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Losing a loved one brings with it an overwhelming amount of pain and grief. Dealing with such a loss is already a difficult situation, but when your loss may have been prevented if not for the negligence or wrongful actions of another, it makes accepting the death even harder. Money cannot bring someone back, but there can be healing in holding the parties responsible for their actions.
If you have lost a loved one due to what you believe to be someone else’s negligence or wrongful conduct, you and your family may be entitled to significant compensation. South Carolina has a three-year statute of limitations for filing a wrongful death suit seeking that compensation, so it can be important to contact an attorney as soon as possible. Discuss your case with one of the compassionate and skilled Mt. Pleasant lawyers at the Hughey Law Firm by calling (843) 881-8644 for a free consultation.
Hughey Law Firm’s legal team has extensive experience have extensive experience in settling and litigating personal injury cases, including those that involve wrongful death. Past verdicts have ranged from $225,000 to more than $3,000,000. These results are examples and do not guarantee results in a particular case. Each situation is different, but Hughey Law Firm’s skilled attorneys do their utmost to achieve the most just outcome for their clients.
According to South Carolina law (Section 15-51-10), a wrongful death occurs when “the wrongful act, neglect or default of another” causes the death of a person. South Carolina law allows legal action seeking compensation for a wrongful death if the victim, had he or she not died, would have had the legal right to seek damages for injuries. South Carolina law specifies which family members may file a wrongful death suit in the event that a loved one dies, as follows:
South Carolina law also states that children born out of wedlock and the surviving parent have the same rights to file a wrongful death suit as if the parents were married at the time of birth.
Several types of situations and injuries may lead to legal liability for wrongful death. Some common examples include:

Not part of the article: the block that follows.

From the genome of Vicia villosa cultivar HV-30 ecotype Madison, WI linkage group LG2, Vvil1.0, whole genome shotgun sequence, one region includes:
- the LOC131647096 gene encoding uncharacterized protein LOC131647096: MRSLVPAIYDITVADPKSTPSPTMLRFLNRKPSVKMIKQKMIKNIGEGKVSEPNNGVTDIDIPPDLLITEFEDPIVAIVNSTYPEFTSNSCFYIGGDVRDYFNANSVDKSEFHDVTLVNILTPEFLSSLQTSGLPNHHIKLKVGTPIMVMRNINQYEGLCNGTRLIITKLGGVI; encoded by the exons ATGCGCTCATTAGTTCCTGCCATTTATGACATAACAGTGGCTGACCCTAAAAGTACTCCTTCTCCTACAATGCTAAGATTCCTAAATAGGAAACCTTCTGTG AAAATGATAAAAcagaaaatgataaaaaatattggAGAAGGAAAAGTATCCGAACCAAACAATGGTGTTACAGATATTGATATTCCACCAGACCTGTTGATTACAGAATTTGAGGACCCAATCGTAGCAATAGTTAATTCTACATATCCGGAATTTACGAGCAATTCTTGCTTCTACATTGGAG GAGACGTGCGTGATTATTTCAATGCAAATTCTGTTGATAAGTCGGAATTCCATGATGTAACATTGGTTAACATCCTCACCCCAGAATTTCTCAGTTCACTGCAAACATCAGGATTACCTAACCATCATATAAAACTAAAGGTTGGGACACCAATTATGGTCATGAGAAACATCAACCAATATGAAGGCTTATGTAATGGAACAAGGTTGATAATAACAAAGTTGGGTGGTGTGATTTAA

Compensation for damages awarded in a wrongful death suit depends on several factors, including the financial burden the death puts on surviving dependents, the life expectancy of the victim had the wrongful death not occurred, and the extent to which the victim played a part in his or her own death. Types of damages that are most commonly awarded in wrongful death suits in South Carolina include compensation for:
Wrongful death claims often lead liable parties to use every tool that they can to avoid paying their fair share. Although South Carolina law typically gives you the right to sue when you lose a loved one, there are limitations on when an injured person or their family can recover damages. South Carolina is what is known as a “modified comparative negligence” state. That means that courts and juries here must decide the percentage of fault of every party in a wrongful death suit, including any fault the victim had in his or her own death. If a court or jury decides your loved one was more than 50 percent for his or her fatal injury, you are prohibited from recovering damages.
Because of this rule, the defense will attempt to shift blame to your family member to avoid some or all of its potential liability, such as:
An experienced attorney will be familiar with these tactics and can work to develop a strategy to fight them.
The Hughey Law Firm offers a free consultation for you to discuss the facts of your loved one’s wrongful death with an attorney who is experienced in the field. When our team agrees to represent a client in wrongful death matters, we handle the matter on a contingent fee basis, in which we only recover our fees out of any settlement or verdict that our client receives.
If someone you love has died because of someone’s negligence or wrongful conduct, call one of the caring, compassionate Mt. Pleasant wrongful death attorneys of the Hughey Law Firm online or at (843) 881-8644 for a free consultation.
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